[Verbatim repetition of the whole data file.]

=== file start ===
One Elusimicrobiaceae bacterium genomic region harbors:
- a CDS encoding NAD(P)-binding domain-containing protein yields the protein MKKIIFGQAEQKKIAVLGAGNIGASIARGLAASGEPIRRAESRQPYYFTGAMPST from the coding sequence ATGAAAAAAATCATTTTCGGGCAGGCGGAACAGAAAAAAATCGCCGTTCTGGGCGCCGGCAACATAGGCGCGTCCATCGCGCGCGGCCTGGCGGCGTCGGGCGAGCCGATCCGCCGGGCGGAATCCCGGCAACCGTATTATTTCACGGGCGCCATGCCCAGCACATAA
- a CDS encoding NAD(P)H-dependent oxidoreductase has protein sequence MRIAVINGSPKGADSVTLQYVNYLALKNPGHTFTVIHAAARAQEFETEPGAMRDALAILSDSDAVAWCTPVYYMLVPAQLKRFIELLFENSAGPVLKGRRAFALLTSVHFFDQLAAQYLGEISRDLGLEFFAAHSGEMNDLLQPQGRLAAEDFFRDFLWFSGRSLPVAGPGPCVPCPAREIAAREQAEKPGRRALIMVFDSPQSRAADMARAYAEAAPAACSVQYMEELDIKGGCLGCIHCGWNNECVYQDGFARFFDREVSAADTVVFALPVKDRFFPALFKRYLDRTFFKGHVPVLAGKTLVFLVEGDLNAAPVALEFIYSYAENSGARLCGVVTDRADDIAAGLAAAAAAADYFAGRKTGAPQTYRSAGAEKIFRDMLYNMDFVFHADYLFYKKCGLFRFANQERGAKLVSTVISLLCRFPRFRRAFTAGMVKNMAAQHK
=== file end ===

One Elusimicrobiaceae bacterium genomic region harbors:
- a CDS encoding NAD(P)-binding domain-containing protein yields the protein MKKIIFGQAEQKKIAVLGAGNIGASIARGLAASGEPIRRAESRQPYYFTGAMPST from the coding sequence ATGAAAAAAATCATTTTCGGGCAGGCGGAACAGAAAAAAATCGCCGTTCTGGGCGCCGGCAACATAGGCGCGTCCATCGCGCGCGGCCTGGCGGCGTCGGGCGAGCCGATCCGCCGGGCGGAATCCCGGCAACCGTATTATTTCACGGGCGCCATGCCCAGCACATAA
- a CDS encoding NAD(P)H-dependent oxidoreductase has protein sequence MRIAVINGSPKGADSVTLQYVNYLALKNPGHTFTVIHAAARAQEFETEPGAMRDALAILSDSDAVAWCTPVYYMLVPAQLKRFIELLFENSAGPVLKGRRAFALLTSVHFFDQLAAQYLGEISRDLGLEFFAAHSGEMNDLLQPQGRLAAEDFFRDFLWFSGRSLPVAGPGPCVPCPAREIAAREQAEKPGRRALIMVFDSPQSRAADMARAYAEAAPAACSVQYMEELDIKGGCLGCIHCGWNNECVYQDGFARFFDREVSAADTVVFALPVKDRFFPALFKRYLDRTFFKGHVPVLAGKTLVFLVEGDLNAAPVALEFIYSYAENSGARLCGVVTDRADDIAAGLAAAAAAADYFAGRKTGAPQTYRSAGAEKIFRDMLYNMDFVFHADYLFYKKCGLFRFANQERGAKLVSTVISLLCRFPRFRRAFTAGMVKNMAAQHK